Today, the German government released its defence policy guidelines (Verteidigungspolitische Richtlinien, VPR)—Germany's version of the QDR—and for the past fifty minutes I have been shifting through the twenty or so pages, looking for the more juicy stuff. Here is what I would make of it:
Challenges, the government still maintains, are likely to come from terrorism, piracy, state failure, and destabilising influence of dictatorships and criminal networks and the proliferation of weapons of mass destruction. What is interesting, however, is that the government concisely concludes that against this background developments on Europe's periphery and farther away could actually amount to serious challenges for Germany's security. It is here that the need for some sort of force projection capability is clearly enshrined. Even more so, in the VPR the government finally concedes that not even an illusion of territorial defence needs to be maintained. That's both bold and new.
Speaking of force projection: against the background of pending austerity measures and a further reduction in the number of active duty soldiers from roughly 220.000 to 175.000 the German government defines relatively modest goals in capabilities. The armed forces should have the capability to lead an international mission and be ready for combat. Roughly 10.000 soldiers, the VPR argues, have to be deployable in continuing operations at all times. On the one hand, 10.000 troops really aren't that much. Remember that at the eve of the invasion of Iraq in 2003 the British—an all-volunteer force after all—were able to muster some 40.000 troops for a combat mission, whilst maintaining a sizeable presence in Afghanistan. But given that Germany's armed forces struggle to maintain even 7.000 soldiers abroad, such a number has to be considered as quite ambitious.
Moreover, and here is some juicy stuff, this number can only be maintained, when Germany's reserve forces are being brought in from the cold. And the VPR are at least showing that the German defence department is starting to think seriously about making more and better use of its considerable reserve forces (full disclosure here: I would welcome that, having been a reservist myself). More importantly perhaps, the VPR establishes the need for reform in defence procurement. Note that the ministry of defence will be focusing less of development and of new systems and instead revert to buying systems based on market availability. If followed through that should enable the department to make significant savings. At the same time, however, defence procurement will be driven by the needs of the armed forces and less on the specific interests of and developments already made in the defence industry. Or as the VPR put it: “She [the defence industry] has to serve the armed forces.” That might sound obvious, but everyone who has some experience in defence procurements knows that the exact opposite has been the case far too often.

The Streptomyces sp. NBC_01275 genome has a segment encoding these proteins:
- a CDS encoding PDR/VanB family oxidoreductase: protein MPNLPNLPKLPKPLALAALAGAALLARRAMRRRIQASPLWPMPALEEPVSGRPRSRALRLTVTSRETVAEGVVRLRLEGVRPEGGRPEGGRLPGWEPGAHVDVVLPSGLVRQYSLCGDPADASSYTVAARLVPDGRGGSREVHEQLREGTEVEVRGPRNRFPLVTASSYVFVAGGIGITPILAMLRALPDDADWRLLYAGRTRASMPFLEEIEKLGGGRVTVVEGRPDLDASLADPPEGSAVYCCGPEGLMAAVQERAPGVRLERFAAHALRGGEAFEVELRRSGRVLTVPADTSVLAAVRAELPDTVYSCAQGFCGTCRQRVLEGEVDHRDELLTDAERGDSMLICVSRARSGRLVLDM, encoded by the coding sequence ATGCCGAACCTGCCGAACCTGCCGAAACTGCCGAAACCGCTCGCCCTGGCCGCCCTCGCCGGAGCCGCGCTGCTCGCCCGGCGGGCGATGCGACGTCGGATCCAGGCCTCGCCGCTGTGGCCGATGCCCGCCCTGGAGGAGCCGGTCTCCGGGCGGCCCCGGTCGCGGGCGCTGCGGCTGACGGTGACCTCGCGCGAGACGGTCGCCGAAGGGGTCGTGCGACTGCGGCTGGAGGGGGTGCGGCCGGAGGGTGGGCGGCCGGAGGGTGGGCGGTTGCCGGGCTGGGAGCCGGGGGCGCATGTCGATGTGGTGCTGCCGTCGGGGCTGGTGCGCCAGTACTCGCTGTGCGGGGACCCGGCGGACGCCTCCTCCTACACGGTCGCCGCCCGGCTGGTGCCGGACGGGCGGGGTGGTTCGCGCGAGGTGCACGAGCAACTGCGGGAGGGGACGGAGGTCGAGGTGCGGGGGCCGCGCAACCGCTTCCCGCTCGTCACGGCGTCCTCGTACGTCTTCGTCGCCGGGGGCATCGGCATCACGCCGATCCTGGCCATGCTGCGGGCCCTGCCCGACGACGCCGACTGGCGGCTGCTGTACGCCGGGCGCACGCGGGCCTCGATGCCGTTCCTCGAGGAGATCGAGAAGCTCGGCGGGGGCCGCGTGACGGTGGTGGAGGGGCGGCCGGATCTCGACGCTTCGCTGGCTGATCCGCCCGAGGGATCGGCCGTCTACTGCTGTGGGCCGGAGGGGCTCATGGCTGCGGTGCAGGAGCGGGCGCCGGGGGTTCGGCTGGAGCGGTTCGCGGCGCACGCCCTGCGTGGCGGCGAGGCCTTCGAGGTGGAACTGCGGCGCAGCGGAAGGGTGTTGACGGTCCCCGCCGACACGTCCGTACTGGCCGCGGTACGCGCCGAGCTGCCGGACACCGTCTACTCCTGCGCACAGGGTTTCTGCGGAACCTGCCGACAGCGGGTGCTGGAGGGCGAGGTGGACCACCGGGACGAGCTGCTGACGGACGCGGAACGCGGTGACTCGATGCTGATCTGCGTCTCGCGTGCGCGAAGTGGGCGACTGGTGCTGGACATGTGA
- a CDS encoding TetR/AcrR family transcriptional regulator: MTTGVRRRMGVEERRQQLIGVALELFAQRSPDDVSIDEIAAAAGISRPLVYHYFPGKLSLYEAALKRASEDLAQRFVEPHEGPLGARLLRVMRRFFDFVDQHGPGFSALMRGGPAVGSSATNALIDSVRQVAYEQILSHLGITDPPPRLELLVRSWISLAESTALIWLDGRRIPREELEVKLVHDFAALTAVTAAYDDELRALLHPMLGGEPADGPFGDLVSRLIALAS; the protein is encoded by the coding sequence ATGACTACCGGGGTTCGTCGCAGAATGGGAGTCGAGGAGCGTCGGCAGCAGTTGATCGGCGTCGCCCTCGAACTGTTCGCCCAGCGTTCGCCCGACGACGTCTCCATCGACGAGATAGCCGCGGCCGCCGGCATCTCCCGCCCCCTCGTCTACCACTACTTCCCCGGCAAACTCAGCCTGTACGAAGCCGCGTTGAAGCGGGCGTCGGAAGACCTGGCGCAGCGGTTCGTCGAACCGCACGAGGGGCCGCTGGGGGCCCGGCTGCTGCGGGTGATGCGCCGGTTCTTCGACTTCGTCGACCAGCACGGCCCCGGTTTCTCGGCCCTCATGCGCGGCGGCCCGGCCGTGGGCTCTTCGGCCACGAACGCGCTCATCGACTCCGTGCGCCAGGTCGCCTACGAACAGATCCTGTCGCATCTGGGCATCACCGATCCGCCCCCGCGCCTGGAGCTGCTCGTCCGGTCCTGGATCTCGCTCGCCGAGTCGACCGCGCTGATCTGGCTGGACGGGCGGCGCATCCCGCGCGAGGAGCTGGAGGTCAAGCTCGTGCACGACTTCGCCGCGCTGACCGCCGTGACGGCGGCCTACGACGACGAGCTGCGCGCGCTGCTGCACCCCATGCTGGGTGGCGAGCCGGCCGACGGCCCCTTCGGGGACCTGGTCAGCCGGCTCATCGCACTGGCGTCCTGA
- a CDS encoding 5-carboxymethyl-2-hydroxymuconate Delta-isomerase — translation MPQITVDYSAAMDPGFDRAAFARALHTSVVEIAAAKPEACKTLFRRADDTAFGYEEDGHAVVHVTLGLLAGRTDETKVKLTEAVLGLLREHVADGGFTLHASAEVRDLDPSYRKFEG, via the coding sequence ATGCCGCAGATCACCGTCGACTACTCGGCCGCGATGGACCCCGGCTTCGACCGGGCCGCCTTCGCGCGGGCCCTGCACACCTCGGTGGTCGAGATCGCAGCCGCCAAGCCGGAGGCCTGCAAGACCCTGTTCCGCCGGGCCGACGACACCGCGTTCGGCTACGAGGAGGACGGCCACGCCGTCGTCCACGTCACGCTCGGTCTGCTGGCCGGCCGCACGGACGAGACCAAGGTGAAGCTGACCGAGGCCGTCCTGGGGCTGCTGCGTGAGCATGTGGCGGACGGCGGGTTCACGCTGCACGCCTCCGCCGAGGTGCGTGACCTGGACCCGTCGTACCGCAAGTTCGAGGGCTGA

Equally fascinating, the VPR gives some guidelines as to German interests, goals and values in security policy. So here are a number of points made by the VPR that might be interesting when read against the background of Germany's abstention in United Nations Security Council vote on resolution 1973. It states that Germany's security policy goal is the service of international political responsibility. It hence has an interest in reinforcing the European and transatlantic partnerships. Contributing to NATO missions and helping NATO allies is part of Germany's reason d'etre. Moreover, Germany has also an interest in reinforcing the position of the United Nations. In living up to these broad goals, Germany wants to contribute United Nations peacekeeping and peacemaking missions. Which of these boxes could we check after the UNSC voted on UNSR 1973? My point exactly.
Speaking of living up to promises, when addressing the proliferation of weapons of mass destruction, the review establishes the need for prevention and deterrence, which begs the question what the German government is actually willing to contribute to that sort of deterrence. After all Berlin's position on Iran and North Korea hasn't exactly been characterised by steadfast resolve. All told, the VPR are an ambitious start, the tough part is yet to come.